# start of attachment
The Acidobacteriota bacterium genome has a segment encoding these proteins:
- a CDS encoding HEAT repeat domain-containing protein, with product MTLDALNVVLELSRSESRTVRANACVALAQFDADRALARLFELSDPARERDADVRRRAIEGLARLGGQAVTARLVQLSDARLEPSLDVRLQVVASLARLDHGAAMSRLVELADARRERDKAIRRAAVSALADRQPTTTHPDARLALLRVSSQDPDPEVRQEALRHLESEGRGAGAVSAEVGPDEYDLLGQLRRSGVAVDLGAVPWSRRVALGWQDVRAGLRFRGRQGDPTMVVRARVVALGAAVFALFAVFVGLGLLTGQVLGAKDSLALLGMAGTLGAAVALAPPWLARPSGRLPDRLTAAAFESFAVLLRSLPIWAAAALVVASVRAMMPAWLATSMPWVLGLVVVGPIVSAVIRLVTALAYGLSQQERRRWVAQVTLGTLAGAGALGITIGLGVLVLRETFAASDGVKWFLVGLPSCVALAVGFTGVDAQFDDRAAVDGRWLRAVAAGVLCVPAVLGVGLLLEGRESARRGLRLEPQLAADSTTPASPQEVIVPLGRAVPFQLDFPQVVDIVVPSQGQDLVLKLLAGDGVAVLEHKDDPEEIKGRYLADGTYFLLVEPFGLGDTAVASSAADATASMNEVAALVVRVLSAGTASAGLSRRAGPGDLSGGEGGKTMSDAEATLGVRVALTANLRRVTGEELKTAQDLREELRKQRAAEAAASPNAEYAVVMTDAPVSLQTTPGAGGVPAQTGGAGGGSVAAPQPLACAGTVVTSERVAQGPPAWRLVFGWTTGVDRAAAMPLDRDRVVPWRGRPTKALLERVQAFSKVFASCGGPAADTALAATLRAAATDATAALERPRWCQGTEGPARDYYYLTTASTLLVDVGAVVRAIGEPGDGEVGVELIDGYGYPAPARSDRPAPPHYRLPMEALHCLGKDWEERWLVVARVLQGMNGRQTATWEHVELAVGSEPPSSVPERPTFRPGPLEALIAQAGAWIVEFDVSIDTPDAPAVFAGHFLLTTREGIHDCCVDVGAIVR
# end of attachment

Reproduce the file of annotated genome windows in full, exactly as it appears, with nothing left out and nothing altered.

The Acidobacteriota bacterium genome has a segment encoding these proteins:
- a CDS encoding HEAT repeat domain-containing protein, with product MTLDALNVVLELSRSESRTVRANACVALAQFDADRALARLFELSDPARERDADVRRRAIEGLARLGGQAVTARLVQLSDARLEPSLDVRLQVVASLARLDHGAAMSRLVELADARRERDKAIRRAAVSALADRQPTTTHPDARLALLRVSSQDPDPEVRQEALRHLESEGRGAGAVSAEVGPDEYDLLGQLRRSGVAVDLGAVPWSRRVALGWQDVRAGLRFRGRQGDPTMVVRARVVALGAAVFALFAVFVGLGLLTGQVLGAKDSLALLGMAGTLGAAVALAPPWLARPSGRLPDRLTAAAFESFAVLLRSLPIWAAAALVVASVRAMMPAWLATSMPWVLGLVVVGPIVSAVIRLVTALAYGLSQQERRRWVAQVTLGTLAGAGALGITIGLGVLVLRETFAASDGVKWFLVGLPSCVALAVGFTGVDAQFDDRAAVDGRWLRAVAAGVLCVPAVLGVGLLLEGRESARRGLRLEPQLAADSTTPASPQEVIVPLGRAVPFQLDFPQVVDIVVPSQGQDLVLKLLAGDGVAVLEHKDDPEEIKGRYLADGTYFLLVEPFGLGDTAVASSAADATASMNEVAALVVRVLSAGTASAGLSRRAGPGDLSGGEGGKTMSDAEATLGVRVALTANLRRVTGEELKTAQDLREELRKQRAAEAAASPNAEYAVVMTDAPVSLQTTPGAGGVPAQTGGAGGGSVAAPQPLACAGTVVTSERVAQGPPAWRLVFGWTTGVDRAAAMPLDRDRVVPWRGRPTKALLERVQAFSKVFASCGGPAADTALAATLRAAATDATAALERPRWCQGTEGPARDYYYLTTASTLLVDVGAVVRAIGEPGDGEVGVELIDGYGYPAPARSDRPAPPHYRLPMEALHCLGKDWEERWLVVARVLQGMNGRQTATWEHVELAVGSEPPSSVPERPTFRPGPLEALIAQAGAWIVEFDVSIDTPDAPAVFAGHFLLTTREGIHDCCVDVGAIVR